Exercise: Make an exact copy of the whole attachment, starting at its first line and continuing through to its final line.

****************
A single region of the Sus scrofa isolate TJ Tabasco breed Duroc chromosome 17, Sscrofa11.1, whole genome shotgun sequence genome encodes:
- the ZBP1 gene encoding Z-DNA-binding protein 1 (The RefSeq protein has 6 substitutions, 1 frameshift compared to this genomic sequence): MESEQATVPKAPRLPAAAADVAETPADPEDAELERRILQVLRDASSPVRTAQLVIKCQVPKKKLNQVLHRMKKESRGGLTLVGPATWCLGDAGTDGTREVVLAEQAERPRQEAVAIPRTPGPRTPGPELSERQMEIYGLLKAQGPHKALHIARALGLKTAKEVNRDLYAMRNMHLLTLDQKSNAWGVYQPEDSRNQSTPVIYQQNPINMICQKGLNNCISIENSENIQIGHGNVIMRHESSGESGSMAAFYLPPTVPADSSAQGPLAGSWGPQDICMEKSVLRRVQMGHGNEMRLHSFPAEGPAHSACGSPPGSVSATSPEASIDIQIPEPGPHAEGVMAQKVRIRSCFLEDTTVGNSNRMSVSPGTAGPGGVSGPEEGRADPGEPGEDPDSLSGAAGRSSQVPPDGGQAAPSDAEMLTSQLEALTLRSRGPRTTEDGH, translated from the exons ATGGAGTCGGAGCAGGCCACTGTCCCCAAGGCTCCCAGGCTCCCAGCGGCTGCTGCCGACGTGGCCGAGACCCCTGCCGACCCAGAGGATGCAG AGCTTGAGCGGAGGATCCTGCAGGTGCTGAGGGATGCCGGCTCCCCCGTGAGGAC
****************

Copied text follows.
A single region of the Sus scrofa isolate TJ Tabasco breed Duroc chromosome 17, Sscrofa11.1, whole genome shotgun sequence genome encodes:
- the ZBP1 gene encoding Z-DNA-binding protein 1 (The RefSeq protein has 6 substitutions, 1 frameshift compared to this genomic sequence): MESEQATVPKAPRLPAAAADVAETPADPEDAELERRILQVLRDASSPVRTAQLVIKCQVPKKKLNQVLHRMKKESRGGLTLVGPATWCLGDAGTDGTREVVLAEQAERPRQEAVAIPRTPGPRTPGPELSERQMEIYGLLKAQGPHKALHIARALGLKTAKEVNRDLYAMRNMHLLTLDQKSNAWGVYQPEDSRNQSTPVIYQQNPINMICQKGLNNCISIENSENIQIGHGNVIMRHESSGESGSMAAFYLPPTVPADSSAQGPLAGSWGPQDICMEKSVLRRVQMGHGNEMRLHSFPAEGPAHSACGSPPGSVSATSPEASIDIQIPEPGPHAEGVMAQKVRIRSCFLEDTTVGNSNRMSVSPGTAGPGGVSGPEEGRADPGEPGEDPDSLSGAAGRSSQVPPDGGQAAPSDAEMLTSQLEALTLRSRGPRTTEDGH, translated from the exons ATGGAGTCGGAGCAGGCCACTGTCCCCAAGGCTCCCAGGCTCCCAGCGGCTGCTGCCGACGTGGCCGAGACCCCTGCCGACCCAGAGGATGCAG AGCTTGAGCGGAGGATCCTGCAGGTGCTGAGGGATGCCGGCTCCCCCGTGAGGAC